Not very much. I drilled holes in the paddles of a couple of powerhead rotors, and didn't see a visible reduction in flow. This kind of pump just swirls the water so centrifugal force slings it out the outlet port. Nothing has to fit closely to make this work well. A lot of the "needlewheel" modifications to powerheads leave you with what would appear to be a non-functional rotor, but they still pump water.
I was thinking of putting together a sump and adding the co2 to the sump pump. That is why I was asking about the loss of flow and if I needed a bigger pump.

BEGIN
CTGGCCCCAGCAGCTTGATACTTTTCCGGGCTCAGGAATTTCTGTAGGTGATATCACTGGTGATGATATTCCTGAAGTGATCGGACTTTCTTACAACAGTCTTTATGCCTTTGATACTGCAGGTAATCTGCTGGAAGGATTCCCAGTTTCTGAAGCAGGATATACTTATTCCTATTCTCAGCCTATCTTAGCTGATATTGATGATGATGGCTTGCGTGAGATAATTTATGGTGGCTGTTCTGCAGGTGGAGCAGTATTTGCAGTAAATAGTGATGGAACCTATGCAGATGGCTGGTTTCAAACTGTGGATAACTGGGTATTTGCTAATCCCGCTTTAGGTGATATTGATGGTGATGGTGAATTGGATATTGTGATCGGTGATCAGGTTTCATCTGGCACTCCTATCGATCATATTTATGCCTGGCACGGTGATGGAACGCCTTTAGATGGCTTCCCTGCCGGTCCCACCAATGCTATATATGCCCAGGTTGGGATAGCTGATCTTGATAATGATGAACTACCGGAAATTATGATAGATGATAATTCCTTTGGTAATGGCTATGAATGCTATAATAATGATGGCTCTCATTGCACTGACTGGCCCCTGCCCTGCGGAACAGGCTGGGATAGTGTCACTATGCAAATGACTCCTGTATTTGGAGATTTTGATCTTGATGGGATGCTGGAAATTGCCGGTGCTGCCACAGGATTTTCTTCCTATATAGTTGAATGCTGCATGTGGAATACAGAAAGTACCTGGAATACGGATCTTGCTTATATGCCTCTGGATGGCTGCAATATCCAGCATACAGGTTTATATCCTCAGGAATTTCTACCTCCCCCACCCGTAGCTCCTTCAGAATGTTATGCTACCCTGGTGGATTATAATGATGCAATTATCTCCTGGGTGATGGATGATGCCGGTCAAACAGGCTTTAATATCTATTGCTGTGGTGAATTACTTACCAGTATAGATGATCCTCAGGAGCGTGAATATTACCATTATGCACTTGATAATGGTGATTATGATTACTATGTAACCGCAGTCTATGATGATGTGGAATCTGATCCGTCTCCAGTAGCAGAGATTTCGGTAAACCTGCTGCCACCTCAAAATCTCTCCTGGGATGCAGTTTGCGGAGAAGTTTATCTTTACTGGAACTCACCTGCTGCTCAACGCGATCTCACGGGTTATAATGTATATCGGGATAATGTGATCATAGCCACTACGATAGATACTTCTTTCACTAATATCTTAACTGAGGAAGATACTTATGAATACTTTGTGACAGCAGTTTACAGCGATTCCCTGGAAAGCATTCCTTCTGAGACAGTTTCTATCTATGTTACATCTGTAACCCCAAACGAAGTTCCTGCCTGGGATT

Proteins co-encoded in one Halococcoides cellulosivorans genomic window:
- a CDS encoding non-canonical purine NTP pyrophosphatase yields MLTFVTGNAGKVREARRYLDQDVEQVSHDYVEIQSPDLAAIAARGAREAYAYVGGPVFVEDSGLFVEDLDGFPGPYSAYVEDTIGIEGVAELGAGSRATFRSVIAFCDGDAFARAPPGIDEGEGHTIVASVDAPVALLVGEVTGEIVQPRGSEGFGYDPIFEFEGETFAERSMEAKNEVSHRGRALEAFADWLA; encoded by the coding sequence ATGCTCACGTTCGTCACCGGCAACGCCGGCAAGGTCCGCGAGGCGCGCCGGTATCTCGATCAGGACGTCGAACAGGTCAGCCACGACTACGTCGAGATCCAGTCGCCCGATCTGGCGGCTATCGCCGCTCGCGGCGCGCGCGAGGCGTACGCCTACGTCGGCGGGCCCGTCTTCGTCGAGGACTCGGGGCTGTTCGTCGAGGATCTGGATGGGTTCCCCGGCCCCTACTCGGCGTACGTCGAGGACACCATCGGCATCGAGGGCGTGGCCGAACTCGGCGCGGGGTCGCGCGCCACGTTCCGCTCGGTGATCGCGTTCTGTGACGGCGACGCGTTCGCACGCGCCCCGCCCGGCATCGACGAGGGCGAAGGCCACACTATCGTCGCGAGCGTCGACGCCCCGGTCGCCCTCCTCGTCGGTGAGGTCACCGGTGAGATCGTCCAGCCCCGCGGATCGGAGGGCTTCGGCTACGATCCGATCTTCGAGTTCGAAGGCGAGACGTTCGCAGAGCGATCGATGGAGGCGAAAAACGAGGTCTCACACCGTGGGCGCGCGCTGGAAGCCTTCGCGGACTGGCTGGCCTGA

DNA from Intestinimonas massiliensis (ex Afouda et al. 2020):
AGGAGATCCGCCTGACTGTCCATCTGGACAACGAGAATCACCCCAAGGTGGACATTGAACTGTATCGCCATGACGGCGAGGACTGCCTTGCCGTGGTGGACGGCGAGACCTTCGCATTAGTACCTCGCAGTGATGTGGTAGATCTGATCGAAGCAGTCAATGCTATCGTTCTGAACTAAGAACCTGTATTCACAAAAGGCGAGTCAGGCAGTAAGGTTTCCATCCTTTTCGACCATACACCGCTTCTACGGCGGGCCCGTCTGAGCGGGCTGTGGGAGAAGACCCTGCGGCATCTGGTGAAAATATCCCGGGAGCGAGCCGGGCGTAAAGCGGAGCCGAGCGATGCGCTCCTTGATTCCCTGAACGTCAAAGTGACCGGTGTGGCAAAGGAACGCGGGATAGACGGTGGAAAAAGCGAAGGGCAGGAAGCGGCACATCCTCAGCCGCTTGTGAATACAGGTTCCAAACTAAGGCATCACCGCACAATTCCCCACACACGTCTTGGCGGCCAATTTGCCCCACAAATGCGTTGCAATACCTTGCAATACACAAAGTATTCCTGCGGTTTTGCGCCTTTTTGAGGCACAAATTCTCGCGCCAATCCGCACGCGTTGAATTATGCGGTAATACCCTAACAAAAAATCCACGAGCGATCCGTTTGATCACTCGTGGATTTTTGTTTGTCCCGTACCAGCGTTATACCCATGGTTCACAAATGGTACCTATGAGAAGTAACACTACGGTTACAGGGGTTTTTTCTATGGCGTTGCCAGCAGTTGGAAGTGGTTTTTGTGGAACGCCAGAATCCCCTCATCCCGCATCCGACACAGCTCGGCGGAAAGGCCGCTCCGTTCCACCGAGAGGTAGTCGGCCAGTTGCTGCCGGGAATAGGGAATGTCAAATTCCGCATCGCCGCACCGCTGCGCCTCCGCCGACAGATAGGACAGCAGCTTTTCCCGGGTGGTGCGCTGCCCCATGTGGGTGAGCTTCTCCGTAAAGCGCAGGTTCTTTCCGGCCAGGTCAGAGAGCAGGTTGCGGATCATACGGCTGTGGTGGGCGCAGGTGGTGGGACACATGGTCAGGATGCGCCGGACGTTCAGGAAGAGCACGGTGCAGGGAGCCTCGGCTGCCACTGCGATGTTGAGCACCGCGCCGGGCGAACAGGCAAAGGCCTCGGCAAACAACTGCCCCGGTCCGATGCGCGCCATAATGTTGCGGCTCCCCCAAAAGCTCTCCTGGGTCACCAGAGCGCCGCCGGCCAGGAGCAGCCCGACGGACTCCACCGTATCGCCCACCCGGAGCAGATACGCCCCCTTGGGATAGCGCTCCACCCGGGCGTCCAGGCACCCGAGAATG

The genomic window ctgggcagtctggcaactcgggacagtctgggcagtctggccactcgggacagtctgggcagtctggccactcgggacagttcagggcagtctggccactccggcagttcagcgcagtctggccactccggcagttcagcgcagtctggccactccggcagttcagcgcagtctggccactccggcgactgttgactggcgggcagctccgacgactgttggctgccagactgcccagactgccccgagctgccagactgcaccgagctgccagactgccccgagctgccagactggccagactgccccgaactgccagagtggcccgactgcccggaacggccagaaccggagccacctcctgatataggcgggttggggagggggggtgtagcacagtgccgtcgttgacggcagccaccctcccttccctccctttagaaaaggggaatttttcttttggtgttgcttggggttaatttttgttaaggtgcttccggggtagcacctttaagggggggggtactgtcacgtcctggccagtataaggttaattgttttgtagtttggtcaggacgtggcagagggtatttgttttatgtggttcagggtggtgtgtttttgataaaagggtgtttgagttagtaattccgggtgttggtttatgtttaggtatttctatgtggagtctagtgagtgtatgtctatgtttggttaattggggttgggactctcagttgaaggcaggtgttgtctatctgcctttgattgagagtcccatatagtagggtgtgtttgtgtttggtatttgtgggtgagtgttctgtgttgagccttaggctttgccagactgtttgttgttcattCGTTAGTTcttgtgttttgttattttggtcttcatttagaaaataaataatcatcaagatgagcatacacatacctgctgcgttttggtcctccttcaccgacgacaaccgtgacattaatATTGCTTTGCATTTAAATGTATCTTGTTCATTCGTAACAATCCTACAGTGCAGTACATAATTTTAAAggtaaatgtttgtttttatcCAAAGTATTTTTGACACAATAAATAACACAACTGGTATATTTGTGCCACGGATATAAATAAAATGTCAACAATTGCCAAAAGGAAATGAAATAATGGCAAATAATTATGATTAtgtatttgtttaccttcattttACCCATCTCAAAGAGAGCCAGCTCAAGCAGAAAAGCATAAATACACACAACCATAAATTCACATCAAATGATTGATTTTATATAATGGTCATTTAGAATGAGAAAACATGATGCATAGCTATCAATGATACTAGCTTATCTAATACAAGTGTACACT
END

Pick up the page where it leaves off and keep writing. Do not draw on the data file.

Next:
I drilled lots of holes in the rotor paddles on a small powerhead, and now I use the same powerhead to pump water from a bucket into the aquarium. I still get what looks like the same flow. I was very surprised when I saw this. Powerheads produce almost no head pressure in any case, so you can't lose head pressure by modifying the rotor.
I think the best use of a powerhead with CO2 is to run the CO2 bubbles through the powerhead inlet, so the rotor chops them into fine bubbles and then blows them around the tank. If you modify the rotor by cutting each paddle into a couple of paddles, as Tom Barr does, you get even better chopping of the CO2 bubbles. You still get the water circulation benefits from the powerhead too.
That is what I do in one of my tanks and I think it works very well.